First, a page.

Distinction between Adding a Party and Adding an Individual to the Factual Narrative

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In Eliot Shore v Capital Sports Properties Inc., 2018 ONSC 3064, the Court differentiated between “adding a party to an existing claim” as opposed to “adding a new individual to the factual narrative” after the limitation period passed.

The plaintiffs named an individual in respect of certain allegations made in an amended statement of claim. Section 21 of the Ontario Limitations Act prohibits adding a new party to an existing claim once the limitation period has passed. As a result, the defendants attempted to strike the amendment due to the limitation period being expired. However, the court held that the limitation period argument did not apply because the plaintiff added the name to the narrative rather than as an additional party.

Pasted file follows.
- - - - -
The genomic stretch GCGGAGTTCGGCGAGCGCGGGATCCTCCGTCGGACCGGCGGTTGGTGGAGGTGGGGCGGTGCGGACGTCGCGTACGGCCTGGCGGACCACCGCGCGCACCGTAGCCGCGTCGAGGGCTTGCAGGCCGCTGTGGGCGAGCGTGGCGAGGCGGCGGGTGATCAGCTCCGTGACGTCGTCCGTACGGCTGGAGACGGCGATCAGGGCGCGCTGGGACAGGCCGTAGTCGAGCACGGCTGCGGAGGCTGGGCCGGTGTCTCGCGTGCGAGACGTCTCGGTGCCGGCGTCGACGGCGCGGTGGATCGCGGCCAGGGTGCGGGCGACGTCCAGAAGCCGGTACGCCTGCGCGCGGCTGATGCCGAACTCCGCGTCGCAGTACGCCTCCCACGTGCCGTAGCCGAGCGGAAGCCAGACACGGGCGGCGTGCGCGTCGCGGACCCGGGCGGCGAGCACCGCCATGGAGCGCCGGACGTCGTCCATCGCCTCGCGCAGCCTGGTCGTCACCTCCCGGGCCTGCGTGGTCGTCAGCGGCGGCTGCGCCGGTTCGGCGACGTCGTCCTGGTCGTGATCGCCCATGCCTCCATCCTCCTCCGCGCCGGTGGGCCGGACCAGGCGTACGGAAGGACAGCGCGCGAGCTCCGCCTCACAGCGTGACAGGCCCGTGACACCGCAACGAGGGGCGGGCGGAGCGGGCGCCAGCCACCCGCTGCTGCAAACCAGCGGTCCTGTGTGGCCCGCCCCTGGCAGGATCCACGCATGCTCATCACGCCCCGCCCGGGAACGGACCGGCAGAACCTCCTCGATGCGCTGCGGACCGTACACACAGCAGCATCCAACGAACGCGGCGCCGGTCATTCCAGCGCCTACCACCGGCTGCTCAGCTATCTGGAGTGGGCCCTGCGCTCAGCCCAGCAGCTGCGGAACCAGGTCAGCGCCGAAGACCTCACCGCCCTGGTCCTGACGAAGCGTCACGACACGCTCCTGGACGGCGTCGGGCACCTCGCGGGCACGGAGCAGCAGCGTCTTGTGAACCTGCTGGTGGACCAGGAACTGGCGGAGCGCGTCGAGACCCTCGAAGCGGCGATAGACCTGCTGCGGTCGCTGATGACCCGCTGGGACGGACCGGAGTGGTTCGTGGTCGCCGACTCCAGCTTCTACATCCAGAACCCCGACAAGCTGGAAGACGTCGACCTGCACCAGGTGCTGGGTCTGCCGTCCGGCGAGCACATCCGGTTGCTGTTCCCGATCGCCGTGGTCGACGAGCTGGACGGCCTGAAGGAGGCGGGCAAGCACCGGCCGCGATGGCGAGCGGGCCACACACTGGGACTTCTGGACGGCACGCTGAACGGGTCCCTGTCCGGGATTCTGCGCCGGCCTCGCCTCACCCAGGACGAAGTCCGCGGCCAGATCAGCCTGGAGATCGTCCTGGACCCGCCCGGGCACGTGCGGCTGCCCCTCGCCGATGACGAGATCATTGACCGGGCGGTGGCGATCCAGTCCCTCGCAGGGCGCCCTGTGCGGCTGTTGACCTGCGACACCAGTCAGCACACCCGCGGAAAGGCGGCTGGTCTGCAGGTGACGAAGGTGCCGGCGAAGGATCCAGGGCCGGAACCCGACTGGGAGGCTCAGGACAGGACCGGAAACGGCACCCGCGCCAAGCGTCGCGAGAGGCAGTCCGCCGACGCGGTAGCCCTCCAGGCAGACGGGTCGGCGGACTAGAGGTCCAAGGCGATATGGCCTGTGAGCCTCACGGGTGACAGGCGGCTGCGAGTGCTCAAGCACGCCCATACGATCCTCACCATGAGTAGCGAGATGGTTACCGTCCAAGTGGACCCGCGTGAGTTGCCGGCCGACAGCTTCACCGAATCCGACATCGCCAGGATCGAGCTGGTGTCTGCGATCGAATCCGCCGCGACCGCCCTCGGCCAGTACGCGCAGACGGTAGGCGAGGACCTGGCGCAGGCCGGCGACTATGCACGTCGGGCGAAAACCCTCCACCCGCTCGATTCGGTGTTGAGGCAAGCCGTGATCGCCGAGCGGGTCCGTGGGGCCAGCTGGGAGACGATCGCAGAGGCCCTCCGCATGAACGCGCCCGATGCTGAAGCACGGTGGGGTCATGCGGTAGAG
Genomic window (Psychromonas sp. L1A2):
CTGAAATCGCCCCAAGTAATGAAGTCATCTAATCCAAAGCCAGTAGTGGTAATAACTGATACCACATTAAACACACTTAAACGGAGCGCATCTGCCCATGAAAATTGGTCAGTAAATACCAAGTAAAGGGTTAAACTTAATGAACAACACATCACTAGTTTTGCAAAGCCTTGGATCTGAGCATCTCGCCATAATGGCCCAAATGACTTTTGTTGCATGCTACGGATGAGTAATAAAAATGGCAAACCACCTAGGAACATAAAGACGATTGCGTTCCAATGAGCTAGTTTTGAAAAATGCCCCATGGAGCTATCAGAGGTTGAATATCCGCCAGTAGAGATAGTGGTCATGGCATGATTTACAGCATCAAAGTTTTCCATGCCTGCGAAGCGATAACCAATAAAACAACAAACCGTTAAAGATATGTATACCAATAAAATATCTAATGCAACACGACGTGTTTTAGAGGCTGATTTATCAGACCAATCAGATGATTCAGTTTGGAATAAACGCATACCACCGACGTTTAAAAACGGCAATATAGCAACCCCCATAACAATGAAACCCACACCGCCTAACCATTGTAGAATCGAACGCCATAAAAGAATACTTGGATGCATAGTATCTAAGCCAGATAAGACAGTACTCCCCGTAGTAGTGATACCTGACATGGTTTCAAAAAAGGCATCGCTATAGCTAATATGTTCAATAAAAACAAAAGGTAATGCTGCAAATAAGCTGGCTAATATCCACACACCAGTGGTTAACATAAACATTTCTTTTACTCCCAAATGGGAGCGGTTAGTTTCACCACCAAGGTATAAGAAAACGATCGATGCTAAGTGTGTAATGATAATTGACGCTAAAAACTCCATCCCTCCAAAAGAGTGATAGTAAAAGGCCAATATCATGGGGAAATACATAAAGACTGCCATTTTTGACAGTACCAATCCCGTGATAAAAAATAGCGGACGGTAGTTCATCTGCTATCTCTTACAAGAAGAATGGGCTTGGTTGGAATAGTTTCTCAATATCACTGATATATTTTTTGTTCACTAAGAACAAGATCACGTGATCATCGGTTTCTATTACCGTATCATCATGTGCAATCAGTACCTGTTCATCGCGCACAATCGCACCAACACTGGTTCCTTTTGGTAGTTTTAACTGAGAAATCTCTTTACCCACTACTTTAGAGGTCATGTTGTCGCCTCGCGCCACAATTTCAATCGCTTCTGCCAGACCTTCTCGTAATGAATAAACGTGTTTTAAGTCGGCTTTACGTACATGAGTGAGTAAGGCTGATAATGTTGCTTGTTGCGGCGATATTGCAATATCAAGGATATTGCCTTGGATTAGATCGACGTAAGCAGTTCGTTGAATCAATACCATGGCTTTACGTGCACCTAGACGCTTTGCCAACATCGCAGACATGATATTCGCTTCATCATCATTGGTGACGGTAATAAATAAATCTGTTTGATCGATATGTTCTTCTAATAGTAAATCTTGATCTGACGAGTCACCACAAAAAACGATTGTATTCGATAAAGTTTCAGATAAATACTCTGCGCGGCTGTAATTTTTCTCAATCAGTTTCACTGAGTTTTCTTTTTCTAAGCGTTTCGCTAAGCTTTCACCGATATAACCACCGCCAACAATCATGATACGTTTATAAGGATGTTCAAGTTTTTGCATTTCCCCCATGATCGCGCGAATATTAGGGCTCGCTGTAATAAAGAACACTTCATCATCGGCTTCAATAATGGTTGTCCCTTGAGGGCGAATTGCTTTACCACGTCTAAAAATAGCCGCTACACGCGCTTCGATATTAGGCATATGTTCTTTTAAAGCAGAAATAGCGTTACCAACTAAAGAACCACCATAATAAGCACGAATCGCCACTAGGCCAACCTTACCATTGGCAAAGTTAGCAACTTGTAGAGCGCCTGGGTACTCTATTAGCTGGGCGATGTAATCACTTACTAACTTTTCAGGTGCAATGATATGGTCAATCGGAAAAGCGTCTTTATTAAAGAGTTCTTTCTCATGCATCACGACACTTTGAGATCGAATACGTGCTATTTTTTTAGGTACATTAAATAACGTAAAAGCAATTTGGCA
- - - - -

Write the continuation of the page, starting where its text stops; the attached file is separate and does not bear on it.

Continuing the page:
While the court ultimately concluded that the plaintiff could not name the new person in the narrative (because it contained new allegations that were not permitted pursuant to a previous Order of the Court), this decision illustrates that there is a distinction between adding a new party and adding a new individual to the narrative of the claim for the purpose of limitation periods.